Sam Hecht, whose company Industrial Facility worked with the Japanese retailer Muji, realised that, as an archetypally urban company, Muji’s ideal toy should revel in its citiness. Together with his wife, Kim Colin, he designed the City in a Bag. “It became Muji’s biggest revenue maker,” Hecht tells me. “We tried to make a city from simple wooden blocks, funnelling in a series of landmarks, modern and historical. We did world cities and then we broke out and did suburbia, a countryside (with pylons) and outer space. It was a slightly wry look at cities,” he says. “But it was mostly adults buying them. We’d see them in people’s houses and the kids were never playing with them.”

Construction toys have always been about what adults would like to play with themselves. Or what they feel their children should be playing with. They are worthy. But somehow Lego has managed the difficult feat of appearing playful, of being versatile and not being overly didactic. If English construction toys reflect a residual, Pooterish suburbanism, Lego, whose first plastic bricks appeared in 1947, is liberated Danish pop art modernism, of the same world as Verner Panton’s fiercely colourful plastic chairs and Claes Oldenburg’s confusion of scales. It is the most urban of the toys, encouraging the building of whole cities.

The company recently brought out a series of kits to make modernist icons by Le Corbusier, Mies van der Rohe and, of course, Frank Lloyd Wright. They are clearly aimed at adults, the kind of gift which confers on the giver culture and playfulness. In their specificity (designed for only one possible outcome), they are exactly what Fröbel and Rudolf Steiner were set against, the latter, one of the most influential of play theorists, being convinced that only the vaguest sense of reality should be designed into a toy so that as much room is left for the imagination as possible. These are toys emulating an already built reality.

But do the kinds of constructions we build as children really influence what we design later? When I ask Robert Vale this he says, “I played with Minibrix and our buildings do have that kind of look.”

Brenda Vale shouts out in the background, “Boring.” “Yes, boring,” admits her husband with a foregrounded English self-deprecation.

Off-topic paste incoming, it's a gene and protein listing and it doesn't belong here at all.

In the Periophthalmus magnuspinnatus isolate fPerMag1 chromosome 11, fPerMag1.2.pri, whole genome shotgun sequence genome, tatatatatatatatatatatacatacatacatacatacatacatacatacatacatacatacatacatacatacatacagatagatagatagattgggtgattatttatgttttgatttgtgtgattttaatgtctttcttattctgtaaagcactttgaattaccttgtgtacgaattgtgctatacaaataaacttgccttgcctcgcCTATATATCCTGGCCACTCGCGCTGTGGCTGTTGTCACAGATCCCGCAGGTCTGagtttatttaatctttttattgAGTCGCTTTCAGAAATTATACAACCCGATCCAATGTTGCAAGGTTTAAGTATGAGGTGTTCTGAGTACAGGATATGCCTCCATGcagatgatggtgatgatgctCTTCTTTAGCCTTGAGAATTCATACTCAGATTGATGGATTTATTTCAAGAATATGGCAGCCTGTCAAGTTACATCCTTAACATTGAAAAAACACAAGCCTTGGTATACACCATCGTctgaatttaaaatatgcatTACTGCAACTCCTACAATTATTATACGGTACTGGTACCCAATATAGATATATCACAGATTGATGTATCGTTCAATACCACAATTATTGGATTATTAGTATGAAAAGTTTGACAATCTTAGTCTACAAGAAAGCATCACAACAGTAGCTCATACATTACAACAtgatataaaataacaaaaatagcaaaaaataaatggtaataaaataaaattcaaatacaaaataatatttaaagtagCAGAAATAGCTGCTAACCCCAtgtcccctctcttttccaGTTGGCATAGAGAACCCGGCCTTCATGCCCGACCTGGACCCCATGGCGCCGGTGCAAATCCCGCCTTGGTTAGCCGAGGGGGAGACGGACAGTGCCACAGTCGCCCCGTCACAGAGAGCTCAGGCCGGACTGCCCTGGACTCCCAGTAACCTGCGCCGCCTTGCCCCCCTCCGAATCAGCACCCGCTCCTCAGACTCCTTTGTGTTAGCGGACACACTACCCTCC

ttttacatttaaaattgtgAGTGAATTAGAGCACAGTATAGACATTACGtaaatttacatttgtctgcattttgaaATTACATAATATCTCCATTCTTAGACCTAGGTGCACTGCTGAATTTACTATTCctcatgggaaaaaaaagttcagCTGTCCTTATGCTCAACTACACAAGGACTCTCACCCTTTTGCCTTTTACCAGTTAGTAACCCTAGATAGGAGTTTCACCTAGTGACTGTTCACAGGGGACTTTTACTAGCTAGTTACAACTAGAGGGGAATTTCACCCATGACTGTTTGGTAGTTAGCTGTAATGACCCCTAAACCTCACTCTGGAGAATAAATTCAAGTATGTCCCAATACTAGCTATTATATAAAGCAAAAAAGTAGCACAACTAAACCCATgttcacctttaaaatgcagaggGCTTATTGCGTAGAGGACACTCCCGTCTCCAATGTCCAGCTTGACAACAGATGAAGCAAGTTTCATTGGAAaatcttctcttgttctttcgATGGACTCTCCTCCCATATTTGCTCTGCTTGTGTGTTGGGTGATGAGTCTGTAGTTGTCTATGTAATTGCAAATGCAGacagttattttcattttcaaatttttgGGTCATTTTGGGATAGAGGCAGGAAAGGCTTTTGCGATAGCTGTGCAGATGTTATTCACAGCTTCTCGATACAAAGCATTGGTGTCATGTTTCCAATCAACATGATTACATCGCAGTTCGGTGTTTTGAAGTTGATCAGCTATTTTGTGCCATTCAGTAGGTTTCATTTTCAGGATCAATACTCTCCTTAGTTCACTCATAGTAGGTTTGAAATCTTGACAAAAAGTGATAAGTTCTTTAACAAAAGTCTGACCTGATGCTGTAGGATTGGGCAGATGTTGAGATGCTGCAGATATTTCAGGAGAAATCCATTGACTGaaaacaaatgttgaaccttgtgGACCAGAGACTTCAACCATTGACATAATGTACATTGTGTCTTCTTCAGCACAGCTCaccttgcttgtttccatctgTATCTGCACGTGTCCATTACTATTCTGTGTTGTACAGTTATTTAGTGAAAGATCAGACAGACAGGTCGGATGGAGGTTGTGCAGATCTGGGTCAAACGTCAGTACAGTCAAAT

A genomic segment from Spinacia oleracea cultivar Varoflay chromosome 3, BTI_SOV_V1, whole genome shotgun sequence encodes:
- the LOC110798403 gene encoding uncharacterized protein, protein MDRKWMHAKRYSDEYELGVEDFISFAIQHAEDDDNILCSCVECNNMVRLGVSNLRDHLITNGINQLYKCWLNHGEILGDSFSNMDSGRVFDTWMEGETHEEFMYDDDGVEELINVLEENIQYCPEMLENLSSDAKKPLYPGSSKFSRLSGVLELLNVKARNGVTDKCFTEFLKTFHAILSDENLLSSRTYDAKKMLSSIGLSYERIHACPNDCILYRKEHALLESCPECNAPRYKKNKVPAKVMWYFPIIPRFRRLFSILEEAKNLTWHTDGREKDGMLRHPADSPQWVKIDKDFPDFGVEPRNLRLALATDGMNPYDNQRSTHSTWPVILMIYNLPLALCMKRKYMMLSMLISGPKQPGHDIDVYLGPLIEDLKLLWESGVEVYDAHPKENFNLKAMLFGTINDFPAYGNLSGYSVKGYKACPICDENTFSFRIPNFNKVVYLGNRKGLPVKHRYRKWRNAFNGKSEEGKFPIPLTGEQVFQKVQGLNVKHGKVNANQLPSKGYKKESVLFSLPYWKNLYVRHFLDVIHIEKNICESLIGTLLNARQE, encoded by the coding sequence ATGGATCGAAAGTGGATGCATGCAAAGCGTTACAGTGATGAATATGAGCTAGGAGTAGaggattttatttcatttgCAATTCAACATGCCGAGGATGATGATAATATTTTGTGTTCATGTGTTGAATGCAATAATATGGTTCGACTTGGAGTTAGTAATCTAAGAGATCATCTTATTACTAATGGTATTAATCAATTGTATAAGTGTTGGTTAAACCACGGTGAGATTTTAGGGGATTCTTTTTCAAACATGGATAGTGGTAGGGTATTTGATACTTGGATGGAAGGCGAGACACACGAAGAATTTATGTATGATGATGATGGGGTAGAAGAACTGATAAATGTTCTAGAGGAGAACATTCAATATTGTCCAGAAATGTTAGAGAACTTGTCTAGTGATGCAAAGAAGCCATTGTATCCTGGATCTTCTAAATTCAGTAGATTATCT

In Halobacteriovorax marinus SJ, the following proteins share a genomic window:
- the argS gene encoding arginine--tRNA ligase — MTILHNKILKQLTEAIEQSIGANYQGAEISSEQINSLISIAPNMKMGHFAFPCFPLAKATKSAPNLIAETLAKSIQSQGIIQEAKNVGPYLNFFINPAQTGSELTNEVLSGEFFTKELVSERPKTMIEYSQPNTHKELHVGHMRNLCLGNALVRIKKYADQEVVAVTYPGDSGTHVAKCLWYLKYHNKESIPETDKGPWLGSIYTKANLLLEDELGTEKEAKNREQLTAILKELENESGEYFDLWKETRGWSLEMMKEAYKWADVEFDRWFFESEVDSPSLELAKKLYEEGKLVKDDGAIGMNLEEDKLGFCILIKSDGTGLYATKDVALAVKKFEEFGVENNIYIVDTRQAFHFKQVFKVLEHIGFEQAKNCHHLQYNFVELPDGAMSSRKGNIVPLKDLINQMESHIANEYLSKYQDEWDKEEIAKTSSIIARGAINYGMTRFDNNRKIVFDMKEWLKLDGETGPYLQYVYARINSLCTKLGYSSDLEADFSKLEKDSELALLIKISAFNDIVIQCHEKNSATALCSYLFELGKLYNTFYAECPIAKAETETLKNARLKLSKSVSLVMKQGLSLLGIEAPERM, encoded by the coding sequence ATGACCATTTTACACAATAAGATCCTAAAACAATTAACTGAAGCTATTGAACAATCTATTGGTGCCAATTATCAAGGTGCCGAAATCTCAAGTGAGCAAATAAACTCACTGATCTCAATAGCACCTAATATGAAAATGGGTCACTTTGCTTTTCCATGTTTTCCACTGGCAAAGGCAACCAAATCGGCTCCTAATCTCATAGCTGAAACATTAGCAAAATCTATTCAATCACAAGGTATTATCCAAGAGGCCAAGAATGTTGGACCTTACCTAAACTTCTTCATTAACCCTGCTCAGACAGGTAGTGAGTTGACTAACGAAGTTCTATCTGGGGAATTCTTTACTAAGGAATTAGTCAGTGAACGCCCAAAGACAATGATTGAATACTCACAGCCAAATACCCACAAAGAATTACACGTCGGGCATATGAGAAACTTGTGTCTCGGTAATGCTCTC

I ask Lord Foster the same question. Would his architecture look the same if it weren’t for Meccano? “I don’t think the correlation is so literal,” he replies. “It’s more an attitude.” In that case, I wonder, how might the shift from physical construction toys to the pixelated screen affect the architecture of future generations?

“We’ve found,” says Foster, “that parallel to the rapid rise of computing power is an exponential growth in model-making. Even here in Silicon Valley, the home of the digital, our presentations are analogue. The people we deal with out here, mostly in their twenties, the most computer numerate in the world, still often only understand the building as a model. The change is not as dramatic as you’d think.”

As Foster suggests, the need to create models to explain imagined worlds is a residual survival of the childhood model-making urge. Computer games from SimCity to Medieval Mayor allow you to build entire cities in seconds, to destroy them and build again with no physical effort; they remove the sense of labour from the process. On screen, you become a kind of god, an omnipotent being in control of the worlds you construct. It encourages a distance which I think is a dangerous thing for designers.

With construction toys, you are grounded on the floor, mired in the shortage of pieces, the necessity to improvise, up against the frustrations of gravity, imperfect joints and commercial compromise. The perfect start for an architect.

Edwin Heathcote is the FT’s architecture correspondent

The Lego Pompidou and Meccano models are on display at ‘Richard Rogers: Inside Out’ at the Royal Academy, London, to October 13